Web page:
4. sexy chicks. These were not. Should we get a fox or a moose. I was conflicted between religion and Darwinism - should one love all creatures all the same, even if some are downright leparitic, or should we discourage the production of ugly chickens by selecting only the most handsome? Or would that in itself extend the life and therefore the ability to procreate and spread genes of the ugly chicken left behind . . . hmm. anyway, it was that I selected one reasonably handsome fellow, and failed miserably with the next who, it turned out, had a pulsating and bulging bottom - it appeared to have had an anal prolapse. We got rid of him rapidly. We needed another, poultry are flock animals after all. The next chick was carefully selected amongst trillions in the Maroc market only to have his head whipped off and to be trussed up before we could find the French for "alive. Please". So he was replaced with another ill looking chicken not of our choosing in order that a rapid exit could be beaten.
5. Q-Flag, Quarantine/Regulations. Although it doesn’t say anywhere on the paperwork for entering the Canaries Islands that our two chickens from Africa are not permitted I would believe nor is it encourage. As it happens ours made no bid for freedom, to rape and plunder their infections into the local population of rare birds, but i suppose they could have. Dinner before docking seems to be the most appropriate course of action.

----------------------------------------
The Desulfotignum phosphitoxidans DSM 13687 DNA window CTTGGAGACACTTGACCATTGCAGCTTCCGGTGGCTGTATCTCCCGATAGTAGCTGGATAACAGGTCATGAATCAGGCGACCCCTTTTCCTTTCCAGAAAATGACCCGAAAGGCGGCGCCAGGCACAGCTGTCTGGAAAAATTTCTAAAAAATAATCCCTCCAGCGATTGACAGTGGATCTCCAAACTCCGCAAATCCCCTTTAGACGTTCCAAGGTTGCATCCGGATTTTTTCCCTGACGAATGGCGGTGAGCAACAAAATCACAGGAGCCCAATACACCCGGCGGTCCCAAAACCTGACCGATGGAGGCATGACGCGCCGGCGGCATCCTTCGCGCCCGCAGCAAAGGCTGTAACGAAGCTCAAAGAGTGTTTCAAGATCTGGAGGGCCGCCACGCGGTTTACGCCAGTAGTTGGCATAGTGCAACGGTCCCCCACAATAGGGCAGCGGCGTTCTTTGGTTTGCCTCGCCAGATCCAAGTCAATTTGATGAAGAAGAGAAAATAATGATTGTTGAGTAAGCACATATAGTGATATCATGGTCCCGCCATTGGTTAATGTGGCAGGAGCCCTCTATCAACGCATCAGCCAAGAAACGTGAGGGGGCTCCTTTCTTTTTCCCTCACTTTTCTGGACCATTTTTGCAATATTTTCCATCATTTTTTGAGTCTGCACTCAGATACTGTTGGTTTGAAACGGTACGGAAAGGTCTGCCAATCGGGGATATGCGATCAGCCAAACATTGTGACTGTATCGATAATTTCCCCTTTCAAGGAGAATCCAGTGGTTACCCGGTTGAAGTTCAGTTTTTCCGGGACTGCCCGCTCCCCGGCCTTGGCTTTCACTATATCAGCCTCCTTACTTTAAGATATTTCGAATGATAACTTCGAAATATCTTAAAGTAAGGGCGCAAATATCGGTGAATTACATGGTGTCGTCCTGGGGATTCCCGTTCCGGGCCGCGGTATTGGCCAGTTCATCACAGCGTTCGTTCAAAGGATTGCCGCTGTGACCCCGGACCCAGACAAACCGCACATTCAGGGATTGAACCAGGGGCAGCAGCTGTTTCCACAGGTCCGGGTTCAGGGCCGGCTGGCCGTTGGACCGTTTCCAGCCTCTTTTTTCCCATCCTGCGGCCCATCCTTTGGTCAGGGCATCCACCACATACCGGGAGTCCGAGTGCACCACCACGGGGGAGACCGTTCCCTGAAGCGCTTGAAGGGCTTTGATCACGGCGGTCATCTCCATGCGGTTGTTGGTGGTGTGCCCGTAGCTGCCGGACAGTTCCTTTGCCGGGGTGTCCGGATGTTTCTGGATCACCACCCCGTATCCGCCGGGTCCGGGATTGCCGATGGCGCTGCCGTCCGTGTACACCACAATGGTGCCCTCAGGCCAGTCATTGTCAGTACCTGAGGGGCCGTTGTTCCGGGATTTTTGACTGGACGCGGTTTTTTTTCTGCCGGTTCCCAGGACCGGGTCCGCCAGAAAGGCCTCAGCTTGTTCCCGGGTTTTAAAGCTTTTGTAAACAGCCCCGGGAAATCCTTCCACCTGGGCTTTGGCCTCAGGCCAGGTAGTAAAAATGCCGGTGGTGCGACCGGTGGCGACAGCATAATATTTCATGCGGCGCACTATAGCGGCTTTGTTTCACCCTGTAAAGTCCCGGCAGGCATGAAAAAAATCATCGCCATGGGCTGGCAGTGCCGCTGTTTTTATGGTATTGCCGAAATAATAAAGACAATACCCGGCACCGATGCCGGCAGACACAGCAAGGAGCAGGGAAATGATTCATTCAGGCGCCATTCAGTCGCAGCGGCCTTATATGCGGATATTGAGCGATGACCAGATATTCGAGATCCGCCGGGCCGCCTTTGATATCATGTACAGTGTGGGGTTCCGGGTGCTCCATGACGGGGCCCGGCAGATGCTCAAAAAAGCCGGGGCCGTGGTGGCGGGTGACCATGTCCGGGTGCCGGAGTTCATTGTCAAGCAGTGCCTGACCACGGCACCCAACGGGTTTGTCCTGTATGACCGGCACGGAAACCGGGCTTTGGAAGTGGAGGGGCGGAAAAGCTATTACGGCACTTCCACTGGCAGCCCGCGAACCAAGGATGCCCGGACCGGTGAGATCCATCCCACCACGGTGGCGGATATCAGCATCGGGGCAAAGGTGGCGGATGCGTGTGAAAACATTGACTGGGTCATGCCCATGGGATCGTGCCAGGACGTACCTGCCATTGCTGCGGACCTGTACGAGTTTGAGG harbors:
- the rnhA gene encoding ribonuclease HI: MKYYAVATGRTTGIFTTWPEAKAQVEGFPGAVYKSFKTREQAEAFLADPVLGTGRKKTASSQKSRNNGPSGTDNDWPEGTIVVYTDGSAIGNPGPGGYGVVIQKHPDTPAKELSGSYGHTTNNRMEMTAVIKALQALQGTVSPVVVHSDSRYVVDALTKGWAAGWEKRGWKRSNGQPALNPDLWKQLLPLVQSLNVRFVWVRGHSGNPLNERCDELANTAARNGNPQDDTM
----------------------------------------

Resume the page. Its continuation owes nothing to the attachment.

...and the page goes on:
Lessons have been learned but we are not sufficiently dissuaded from trying to maintain a fresh Christmas lunch!

Permaculture Update:
Bought two planters to start the onboard garden - and the spouting beans are positively rearing to go. The potatoes have even started!



....FINALLY, leading on nicely from poultry - it's 20 December 2008 and we are squeezed into the boat madly stashing onions, oranges and the new herb green house... Today we leave Las Palmas and head for the open seas in Christoper Columbus' wake. So HAPPY CHRISTMAS!!

Back to previous section - Baleeira (Portugal) and Morocco
Forward to next section - Transatlantic Crossing